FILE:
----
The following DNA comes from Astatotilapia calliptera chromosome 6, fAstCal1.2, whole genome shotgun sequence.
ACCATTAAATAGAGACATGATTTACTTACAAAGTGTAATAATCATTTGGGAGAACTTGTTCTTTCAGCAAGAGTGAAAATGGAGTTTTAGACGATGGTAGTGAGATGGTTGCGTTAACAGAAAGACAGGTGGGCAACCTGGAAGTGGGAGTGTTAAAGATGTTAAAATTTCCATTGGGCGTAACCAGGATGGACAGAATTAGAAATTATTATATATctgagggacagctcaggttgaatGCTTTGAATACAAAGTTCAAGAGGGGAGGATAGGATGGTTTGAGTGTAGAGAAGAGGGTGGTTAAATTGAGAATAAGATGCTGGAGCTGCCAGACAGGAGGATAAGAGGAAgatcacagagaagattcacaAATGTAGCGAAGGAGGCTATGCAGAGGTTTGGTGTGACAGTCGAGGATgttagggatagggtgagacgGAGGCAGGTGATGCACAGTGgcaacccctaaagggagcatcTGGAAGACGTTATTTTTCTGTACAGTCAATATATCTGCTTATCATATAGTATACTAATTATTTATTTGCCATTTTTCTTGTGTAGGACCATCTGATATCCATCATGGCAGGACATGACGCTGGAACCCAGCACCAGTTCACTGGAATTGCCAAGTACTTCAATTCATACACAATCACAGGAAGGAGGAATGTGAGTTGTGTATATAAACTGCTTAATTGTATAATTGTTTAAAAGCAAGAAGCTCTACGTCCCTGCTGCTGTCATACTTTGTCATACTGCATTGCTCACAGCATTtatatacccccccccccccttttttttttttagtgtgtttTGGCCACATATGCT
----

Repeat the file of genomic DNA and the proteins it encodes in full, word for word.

The following DNA comes from Astatotilapia calliptera chromosome 6, fAstCal1.2, whole genome shotgun sequence.
ACCATTAAATAGAGACATGATTTACTTACAAAGTGTAATAATCATTTGGGAGAACTTGTTCTTTCAGCAAGAGTGAAAATGGAGTTTTAGACGATGGTAGTGAGATGGTTGCGTTAACAGAAAGACAGGTGGGCAACCTGGAAGTGGGAGTGTTAAAGATGTTAAAATTTCCATTGGGCGTAACCAGGATGGACAGAATTAGAAATTATTATATATctgagggacagctcaggttgaatGCTTTGAATACAAAGTTCAAGAGGGGAGGATAGGATGGTTTGAGTGTAGAGAAGAGGGTGGTTAAATTGAGAATAAGATGCTGGAGCTGCCAGACAGGAGGATAAGAGGAAgatcacagagaagattcacaAATGTAGCGAAGGAGGCTATGCAGAGGTTTGGTGTGACAGTCGAGGATgttagggatagggtgagacgGAGGCAGGTGATGCACAGTGgcaacccctaaagggagcatcTGGAAGACGTTATTTTTCTGTACAGTCAATATATCTGCTTATCATATAGTATACTAATTATTTATTTGCCATTTTTCTTGTGTAGGACCATCTGATATCCATCATGGCAGGACATGACGCTGGAACCCAGCACCAGTTCACTGGAATTGCCAAGTACTTCAATTCATACACAATCACAGGAAGGAGGAATGTGAGTTGTGTATATAAACTGCTTAATTGTATAATTGTTTAAAAGCAAGAAGCTCTACGTCCCTGCTGCTGTCATACTTTGTCATACTGCATTGCTCACAGCATTtatatacccccccccccccttttttttttttagtgtgtttTGGCCACATATGCT